…carpe diem et quare

I was perusing Spiritual Laws today and appreciating a number of commentaries that are presently relevant.  Gethyn submitted, “you need to finish that article for Jerry Coyne;” to which I countered, “I don’t feel like it today.”

Ironically, directly, our dialogue diverged from the topical and matured into the embodiment of Emerson’s treatise on so-called passive and active people.

“…Be, and not seem!”

In substituting being for seeming, we aver, “we are!” In substituting being for seeming, we abandon passivity and appropriate a proactive posture.  In substituting being for seeming, we own both our days and our actions.

“We call the poet inactive, because he is not a president, a merchant, or a porter. We adore an institution, and do not see that it is founded on a thought which we have. But real action is in silent moments. The epochs of our life are not in the visible facts of our choice of a calling, our marriage, our acquisition of an office, and the like, but in a silent thought by the way-side as we walk;…”

“I see action to be good, when the need is, and sitting still to be also good.”

In fluctuating contexts, sitting, which on the surface, has the appearance a passive venture, earns its place among zealous deeds.   Sitting with one’s thoughts is virtuous, as it breathes life into one’s actions.  Emerson identifies thought as the progenitor of every action.  

And THOUGHT MUST PRECEDE ACTION.

You’re next, love!

“Why need I go gadding into the scenes and philosophy of Greek and Italian history before I have justified myself to my benefactors? How dare I read Washington’s campaigns when I have not answered the letters of my own correspondents?“

In a characterisation that amused me, Emerson portrayed such passivity as “peeping.”  It struck  me, that in lieu of  “answering the letters of my own correspondents” — completing my article about poorly drawn cats — I was reading Emerson, in a defiant act of contempt for my own actions and deeds.  Emerson himself,  continues: the “peeper’s” time is just as noteworthy as he whom he admires; and thus, in concluding my work, other idlers may deem me best, as I do Emerson or Cicero.

To wit: Miss Ironfist, it’s time to heed Geth and Emerson and write that cat article!

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WE LOVE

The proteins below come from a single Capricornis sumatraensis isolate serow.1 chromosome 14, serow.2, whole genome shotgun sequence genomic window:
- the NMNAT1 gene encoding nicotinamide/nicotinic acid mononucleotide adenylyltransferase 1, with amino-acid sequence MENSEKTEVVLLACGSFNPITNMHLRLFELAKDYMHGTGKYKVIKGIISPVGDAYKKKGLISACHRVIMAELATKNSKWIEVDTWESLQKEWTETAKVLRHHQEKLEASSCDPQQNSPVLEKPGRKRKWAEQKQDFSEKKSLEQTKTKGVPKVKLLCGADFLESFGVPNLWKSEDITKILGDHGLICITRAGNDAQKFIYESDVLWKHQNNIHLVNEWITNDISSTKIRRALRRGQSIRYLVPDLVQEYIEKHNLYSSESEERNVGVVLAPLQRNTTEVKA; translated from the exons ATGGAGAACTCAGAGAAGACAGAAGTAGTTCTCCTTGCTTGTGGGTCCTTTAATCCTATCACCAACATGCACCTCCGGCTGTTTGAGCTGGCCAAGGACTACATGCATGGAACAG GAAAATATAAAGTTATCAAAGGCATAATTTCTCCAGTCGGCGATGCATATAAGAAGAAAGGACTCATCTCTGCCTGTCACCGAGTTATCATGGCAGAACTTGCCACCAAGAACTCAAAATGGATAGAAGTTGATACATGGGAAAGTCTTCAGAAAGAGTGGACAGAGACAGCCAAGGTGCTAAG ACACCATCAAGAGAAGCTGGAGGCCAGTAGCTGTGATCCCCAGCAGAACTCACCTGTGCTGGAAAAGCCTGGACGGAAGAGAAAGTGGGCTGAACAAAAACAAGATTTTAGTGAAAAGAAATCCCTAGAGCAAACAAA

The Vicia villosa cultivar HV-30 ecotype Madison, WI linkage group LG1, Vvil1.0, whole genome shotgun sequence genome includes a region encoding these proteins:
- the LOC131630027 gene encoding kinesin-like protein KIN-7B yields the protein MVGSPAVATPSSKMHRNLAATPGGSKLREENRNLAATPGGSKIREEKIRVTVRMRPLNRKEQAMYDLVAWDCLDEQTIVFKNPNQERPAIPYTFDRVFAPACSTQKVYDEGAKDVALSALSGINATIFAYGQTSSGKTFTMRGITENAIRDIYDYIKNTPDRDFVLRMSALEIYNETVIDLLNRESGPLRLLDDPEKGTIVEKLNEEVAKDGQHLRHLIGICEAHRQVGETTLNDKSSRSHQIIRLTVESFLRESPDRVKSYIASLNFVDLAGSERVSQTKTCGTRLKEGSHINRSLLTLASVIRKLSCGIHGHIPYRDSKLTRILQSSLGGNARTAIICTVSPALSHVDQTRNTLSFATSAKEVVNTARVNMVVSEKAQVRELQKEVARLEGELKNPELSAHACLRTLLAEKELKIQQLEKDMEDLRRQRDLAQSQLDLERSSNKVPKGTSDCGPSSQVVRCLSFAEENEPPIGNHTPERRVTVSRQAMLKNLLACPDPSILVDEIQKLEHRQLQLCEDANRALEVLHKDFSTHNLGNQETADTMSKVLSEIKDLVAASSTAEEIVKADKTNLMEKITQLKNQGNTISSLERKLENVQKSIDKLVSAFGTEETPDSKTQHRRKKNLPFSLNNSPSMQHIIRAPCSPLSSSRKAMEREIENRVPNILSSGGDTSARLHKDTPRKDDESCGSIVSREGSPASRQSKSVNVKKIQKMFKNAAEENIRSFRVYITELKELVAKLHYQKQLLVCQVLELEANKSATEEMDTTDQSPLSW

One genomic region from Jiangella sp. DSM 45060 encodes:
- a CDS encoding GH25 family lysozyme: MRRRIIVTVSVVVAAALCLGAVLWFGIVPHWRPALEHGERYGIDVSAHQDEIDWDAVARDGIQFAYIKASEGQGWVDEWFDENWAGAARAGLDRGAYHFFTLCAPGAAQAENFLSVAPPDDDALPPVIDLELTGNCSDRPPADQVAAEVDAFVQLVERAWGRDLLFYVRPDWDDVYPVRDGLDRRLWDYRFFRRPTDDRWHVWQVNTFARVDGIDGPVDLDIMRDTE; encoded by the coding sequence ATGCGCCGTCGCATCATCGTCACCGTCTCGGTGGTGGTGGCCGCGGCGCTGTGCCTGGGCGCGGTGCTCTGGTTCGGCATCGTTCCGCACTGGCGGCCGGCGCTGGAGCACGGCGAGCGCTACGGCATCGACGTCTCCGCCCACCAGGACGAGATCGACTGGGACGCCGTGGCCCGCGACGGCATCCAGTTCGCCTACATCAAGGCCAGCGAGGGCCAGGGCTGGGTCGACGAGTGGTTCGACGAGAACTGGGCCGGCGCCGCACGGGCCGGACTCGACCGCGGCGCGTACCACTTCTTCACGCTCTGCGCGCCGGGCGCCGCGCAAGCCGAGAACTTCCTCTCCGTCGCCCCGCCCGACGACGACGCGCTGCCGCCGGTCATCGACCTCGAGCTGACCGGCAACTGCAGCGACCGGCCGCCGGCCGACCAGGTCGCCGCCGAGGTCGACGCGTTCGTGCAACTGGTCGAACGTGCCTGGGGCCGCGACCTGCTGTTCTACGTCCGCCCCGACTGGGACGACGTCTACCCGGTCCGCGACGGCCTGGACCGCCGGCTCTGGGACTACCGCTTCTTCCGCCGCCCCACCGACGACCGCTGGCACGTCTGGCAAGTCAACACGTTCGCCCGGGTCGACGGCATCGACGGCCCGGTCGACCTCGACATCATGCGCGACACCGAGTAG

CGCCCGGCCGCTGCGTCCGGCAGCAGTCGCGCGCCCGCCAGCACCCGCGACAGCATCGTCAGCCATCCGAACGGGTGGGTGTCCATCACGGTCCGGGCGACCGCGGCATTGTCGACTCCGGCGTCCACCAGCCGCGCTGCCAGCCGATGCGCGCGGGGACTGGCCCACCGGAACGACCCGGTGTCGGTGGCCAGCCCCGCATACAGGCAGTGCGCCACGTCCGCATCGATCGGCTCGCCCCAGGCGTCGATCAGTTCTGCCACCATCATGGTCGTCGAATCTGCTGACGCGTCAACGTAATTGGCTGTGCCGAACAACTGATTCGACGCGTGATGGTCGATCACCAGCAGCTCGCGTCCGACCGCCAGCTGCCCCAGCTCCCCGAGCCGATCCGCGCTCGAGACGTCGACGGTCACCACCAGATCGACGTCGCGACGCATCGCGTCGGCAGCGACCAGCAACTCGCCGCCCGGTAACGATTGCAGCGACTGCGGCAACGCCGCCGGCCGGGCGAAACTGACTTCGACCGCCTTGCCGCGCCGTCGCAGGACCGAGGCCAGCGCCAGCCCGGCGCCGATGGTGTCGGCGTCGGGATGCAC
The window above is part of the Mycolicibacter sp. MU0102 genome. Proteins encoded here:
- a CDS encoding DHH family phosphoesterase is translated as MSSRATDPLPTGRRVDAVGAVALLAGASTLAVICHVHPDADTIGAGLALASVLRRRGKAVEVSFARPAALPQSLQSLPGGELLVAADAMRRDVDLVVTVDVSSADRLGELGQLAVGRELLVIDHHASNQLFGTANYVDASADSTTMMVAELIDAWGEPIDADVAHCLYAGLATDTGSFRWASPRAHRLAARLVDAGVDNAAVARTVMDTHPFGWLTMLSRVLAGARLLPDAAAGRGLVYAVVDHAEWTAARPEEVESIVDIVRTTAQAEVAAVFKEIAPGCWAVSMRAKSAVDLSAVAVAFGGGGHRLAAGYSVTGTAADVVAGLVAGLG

Once, passion excluded all else
What is time’s arrow?
With season, now reason
Blessed reason.
We pursue virtue and worth.

Each scene of the play
Reaches one,
Enriches life’s society
The spontaneous and deep reach us
Astonish us.

We know not whence
It shepherds us
We surrender
We are. We love.
We LOVE.

(For Gethyn. Inspired by Emerson)

A flipped blue iceberg

From Jerry Coyne’s “Why Evolution is True.”

Why Evolution Is True

After years of following leads and contacting travel/expedition companies, it looks as if I’ll be lecturing next year on some cruises to Antarctica and the Falkland Islands, which has always been a great dream of mine. It will be great fun lecturing on cruises again (I’ve done it four times), as the audiences are always much more receptive and interested than are the students in a regular college course. And I can’t wait to see the scenery and, especially, the wildlife. And maybe a blue iceberg!

Until I read this article from MyModernMet, and followed the links, I had no idea that icebergs could actually be blue. (They can also be green.) After all, they’re made of water, and water is clear and ice cubes are clear. But this doesn’t appear to be the case with ‘bergs. As the “Met” link reports:

While on an expedition in Antarctica, interface designer…

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…on autumnal dreaming

This elucidation is dedicated to my friend Bob, whose sagacity, brilliancy and erudition have augmented the astonishment of this week’s commentary…

“Autumn is a second spring, when every leaf is a flower.” ~ Camus

To distinguish events in this singular capacity is an exceptional gift, for one is wont to negatively regard autumn as the decease of summer and in equal measure, to repudiate dreams as solely the uncontrolled musings of the mind in its dormancy. Do not this!

I adore autumn and I had never read these fine words of Camus before Bob enlightened me thus; nor am I now anticipated to disremember them. We marvel at autumn’s palate annually; however, are inclined to consent to this resplendence’s passage as unnoticed; it is merely “the end of summer.” This is regrettable.

The wonder of autumn as a magnificent reverberation and renaissance of an event. Likewise our consciousness and experiences.

To wit:

“He may see what he maketh. Our dreams are the sequel of our waking knowledge. The visions of the night bear some proportion to the visions of the day.”

~ Emerson, Spiritual Laws

Of art, Emerson observed, “In eloquence, The great triumphs of the art are, when the Orator is lifted above himself; when consciously he makes himself the mere tongue of the occasion and the hour, and says what cannot but be said.” The words and verse which emanate from the Orator or Poet are not orchestrated by him; rather, these manifestations of the Eternal Mind find him.

Emerson distinguished what he called abandonment: self-surrender; a condition in which the Artist releases himself to be unconditionally shepherded by his art. In this circumstance, a thought or idea is the original art, and the physical piece becomes a reproduction of it.

Correspondingly — and like autumn! — dreams are the progressions of our days.

When the mind surrenders itself to this striking rejuvenation, it becomes inconceivable to dismiss events as the products of either dormancy or the axial tilt (mae’n ddrwg gen i fi, Geth!).

Go there!!

Autumn on Wimbledon Common